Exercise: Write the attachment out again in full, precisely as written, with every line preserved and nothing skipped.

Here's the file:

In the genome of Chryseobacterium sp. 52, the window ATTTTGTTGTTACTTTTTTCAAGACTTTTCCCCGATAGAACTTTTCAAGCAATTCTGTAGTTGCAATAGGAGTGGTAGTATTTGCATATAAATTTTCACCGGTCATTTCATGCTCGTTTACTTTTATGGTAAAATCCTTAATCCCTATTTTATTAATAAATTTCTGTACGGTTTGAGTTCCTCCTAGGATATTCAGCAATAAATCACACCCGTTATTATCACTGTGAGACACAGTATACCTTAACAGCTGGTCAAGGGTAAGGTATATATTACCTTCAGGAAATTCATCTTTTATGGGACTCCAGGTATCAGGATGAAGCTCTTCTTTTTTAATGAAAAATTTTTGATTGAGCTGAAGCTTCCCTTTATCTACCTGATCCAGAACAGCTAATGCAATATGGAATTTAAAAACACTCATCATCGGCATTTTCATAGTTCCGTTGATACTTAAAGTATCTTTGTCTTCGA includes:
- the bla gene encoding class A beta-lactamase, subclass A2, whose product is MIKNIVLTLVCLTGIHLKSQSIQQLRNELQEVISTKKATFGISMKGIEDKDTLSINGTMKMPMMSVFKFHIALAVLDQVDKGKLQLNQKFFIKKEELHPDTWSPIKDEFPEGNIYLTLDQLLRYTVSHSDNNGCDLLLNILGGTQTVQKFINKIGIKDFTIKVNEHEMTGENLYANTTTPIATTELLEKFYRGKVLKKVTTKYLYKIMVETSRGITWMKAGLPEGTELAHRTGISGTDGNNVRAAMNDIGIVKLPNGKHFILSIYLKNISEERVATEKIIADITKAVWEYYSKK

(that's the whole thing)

In the genome of Chryseobacterium sp. 52, the window ATTTTGTTGTTACTTTTTTCAAGACTTTTCCCCGATAGAACTTTTCAAGCAATTCTGTAGTTGCAATAGGAGTGGTAGTATTTGCATATAAATTTTCACCGGTCATTTCATGCTCGTTTACTTTTATGGTAAAATCCTTAATCCCTATTTTATTAATAAATTTCTGTACGGTTTGAGTTCCTCCTAGGATATTCAGCAATAAATCACACCCGTTATTATCACTGTGAGACACAGTATACCTTAACAGCTGGTCAAGGGTAAGGTATATATTACCTTCAGGAAATTCATCTTTTATGGGACTCCAGGTATCAGGATGAAGCTCTTCTTTTTTAATGAAAAATTTTTGATTGAGCTGAAGCTTCCCTTTATCTACCTGATCCAGAACAGCTAATGCAATATGGAATTTAAAAACACTCATCATCGGCATTTTCATAGTTCCGTTGATACTTAAAGTATCTTTGTCTTCGA includes:
- the bla gene encoding class A beta-lactamase, subclass A2, whose product is MIKNIVLTLVCLTGIHLKSQSIQQLRNELQEVISTKKATFGISMKGIEDKDTLSINGTMKMPMMSVFKFHIALAVLDQVDKGKLQLNQKFFIKKEELHPDTWSPIKDEFPEGNIYLTLDQLLRYTVSHSDNNGCDLLLNILGGTQTVQKFINKIGIKDFTIKVNEHEMTGENLYANTTTPIATTELLEKFYRGKVLKKVTTKYLYKIMVETSRGITWMKAGLPEGTELAHRTGISGTDGNNVRAAMNDIGIVKLPNGKHFILSIYLKNISEERVATEKIIADITKAVWEYYSKK